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Dr Elizabeth O'Loughlin

Associate Professor in Public Law and Human Rights

Associate Professor in Public Law and Human Rights in the Durham Law School+44 (0) 191 33 42834
Co-Director of the Human Rights and Public Law Centre in the Durham Law School


Dr Elizabeth O’Loughlin joined Durham Law School as an Assistant Professor in Public Law and Human Rights in 2019. She has previously worked at City University, the University of Sheffield, and the University of Leeds. She has held visiting positions at Melbourne Law School, where she was a Kathleen Fitzpatrick Visiting Fellow in Comparative Constitutional Law, and at the Kenya Section of the International Commission of Jurists in Nairobi. She holds a PhD from the University of Manchester, where she worked on a European Research Council-funded study entitled ‘A Sociology of the Transnational Constitution’. She also holds an LLM (by research) from the European University Institute and an LLB from the University of Leeds. During her time at Manchester, she was founding director of the Manchester International Law Centre’s Women in International Law Network.

At Durham, Elizabeth teaches on public law and human rights modules across the undergraduate and postgraduate taught programmes. She served as co-director of the Human Rights Centre between 2019-2021 and was Director of Undergraduate Admissions in 2020-2021. She is co-convenor of the Public Law Section of the Society of Legal Scholars. 

Elizabeth is a public lawyer who researches in the fields of comparative constitutional law and English administrative law (in which she is developing an independently funded profile). Her comparative work has focussed upon constitutional reform in Kenya. Her administrative law work employs empirical approaches to the understanding of judicial reivew. She actively engages in the judicial reform landscape in the UK, and is commonly called upon for her expertise in empirical approaches to administrative law, having been invited to deliver training on designing legal content analysis studies to the Research Team of the Public Law Project, and to sit as an academic member of their seminars on evidence in judicial review reform. In 2021, in her role as co-director of the Durham Human Rights Centre she co-hosted a public event with the Independent Human Rights Act Review Panel.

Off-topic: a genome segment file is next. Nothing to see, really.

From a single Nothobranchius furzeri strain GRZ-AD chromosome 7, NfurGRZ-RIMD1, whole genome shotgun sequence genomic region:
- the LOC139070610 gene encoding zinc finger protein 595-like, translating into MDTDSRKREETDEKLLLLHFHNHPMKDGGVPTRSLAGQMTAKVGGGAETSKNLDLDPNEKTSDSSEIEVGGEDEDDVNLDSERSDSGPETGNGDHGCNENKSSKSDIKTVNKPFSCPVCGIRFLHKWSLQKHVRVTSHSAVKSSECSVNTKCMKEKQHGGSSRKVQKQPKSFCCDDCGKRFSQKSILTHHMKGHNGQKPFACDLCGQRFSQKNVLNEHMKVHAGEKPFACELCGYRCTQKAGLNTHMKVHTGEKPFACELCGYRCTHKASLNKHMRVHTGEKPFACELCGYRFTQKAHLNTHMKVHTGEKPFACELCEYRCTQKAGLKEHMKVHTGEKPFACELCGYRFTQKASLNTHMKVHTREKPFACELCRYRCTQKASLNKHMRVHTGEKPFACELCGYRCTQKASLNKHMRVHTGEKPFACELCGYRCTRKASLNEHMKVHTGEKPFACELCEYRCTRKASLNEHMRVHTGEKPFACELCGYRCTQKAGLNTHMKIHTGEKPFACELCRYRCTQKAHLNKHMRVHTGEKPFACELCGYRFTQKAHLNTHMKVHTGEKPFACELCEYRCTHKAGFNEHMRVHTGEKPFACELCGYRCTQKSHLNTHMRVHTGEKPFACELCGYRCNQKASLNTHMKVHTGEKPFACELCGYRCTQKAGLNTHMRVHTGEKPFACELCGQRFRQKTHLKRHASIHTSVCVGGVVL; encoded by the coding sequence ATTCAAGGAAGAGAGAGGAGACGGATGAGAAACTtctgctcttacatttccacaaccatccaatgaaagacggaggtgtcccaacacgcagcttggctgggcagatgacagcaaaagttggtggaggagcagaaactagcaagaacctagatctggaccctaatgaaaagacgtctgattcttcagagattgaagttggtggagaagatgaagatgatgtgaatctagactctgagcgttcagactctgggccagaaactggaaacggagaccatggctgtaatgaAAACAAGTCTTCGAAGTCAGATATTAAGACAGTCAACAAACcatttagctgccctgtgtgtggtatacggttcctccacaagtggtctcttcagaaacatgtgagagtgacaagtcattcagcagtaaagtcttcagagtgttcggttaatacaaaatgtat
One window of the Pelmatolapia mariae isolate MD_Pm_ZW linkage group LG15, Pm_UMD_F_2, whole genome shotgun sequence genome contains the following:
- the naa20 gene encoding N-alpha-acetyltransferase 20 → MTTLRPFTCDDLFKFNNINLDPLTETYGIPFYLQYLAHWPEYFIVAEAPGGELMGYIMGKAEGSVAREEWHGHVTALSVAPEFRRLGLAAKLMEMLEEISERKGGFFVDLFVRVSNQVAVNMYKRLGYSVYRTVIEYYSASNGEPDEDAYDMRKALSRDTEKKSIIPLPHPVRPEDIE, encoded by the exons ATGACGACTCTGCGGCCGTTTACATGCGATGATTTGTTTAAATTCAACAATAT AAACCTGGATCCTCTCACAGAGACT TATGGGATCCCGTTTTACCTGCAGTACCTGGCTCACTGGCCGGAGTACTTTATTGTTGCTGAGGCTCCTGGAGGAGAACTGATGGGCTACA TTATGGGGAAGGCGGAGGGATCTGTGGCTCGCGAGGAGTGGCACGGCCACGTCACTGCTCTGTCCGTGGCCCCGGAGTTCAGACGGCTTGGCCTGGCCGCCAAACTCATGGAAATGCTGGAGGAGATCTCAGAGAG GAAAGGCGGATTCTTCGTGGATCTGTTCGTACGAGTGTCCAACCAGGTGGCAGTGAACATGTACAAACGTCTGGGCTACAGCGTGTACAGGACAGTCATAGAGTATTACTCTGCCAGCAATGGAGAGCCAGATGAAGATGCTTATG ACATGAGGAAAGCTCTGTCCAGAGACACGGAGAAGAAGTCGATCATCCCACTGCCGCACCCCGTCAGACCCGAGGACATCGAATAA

Elizabeth is presently working on two research projects. First, she is expanding her doctoral research on constitutional reform in Kenya, with a particular focus upon the role of constitutional adjudication in responding to the long shadow cast by colonialism in the new constitutional order. Second, she is presently Principal Investigator on a Nuffield Foundation-funded project entitled Transparency and Judicial Review: An empirical Study of the Duty of Candour . This multi-method project will provide key insights into how the duty of candour operates in practice, generating a robust evidence base to inform practice and policy development. As part of the project, she is managing two Postgraduate Research Associates to deliver a systematic content analysis empirical study of the duty of candour in judicial review decisions.

She welcomes approaches for supervision from prospective doctoral candidates in any of her research interests.


Research interests

  • Comparative Constitutional Law
  • Empirical approaches to public law
  • The relationship between International law and Constitutional Law
  • UK Administrative Law

Esteem Indicators

  • 2000: Co-convenor, Society of Legal Scholars Public Law Section:
  • 2000: DLS Staff Award for Equality, Diversity and Inclusion:
  • 2000: Melbourne Law School Kathleen Fitzpatrick Visiting Fellowship: Funded by the Australian Research Council, and awarded to outstanding female doctoral and female early career researchers.


Book review

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Edited book

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Supervision students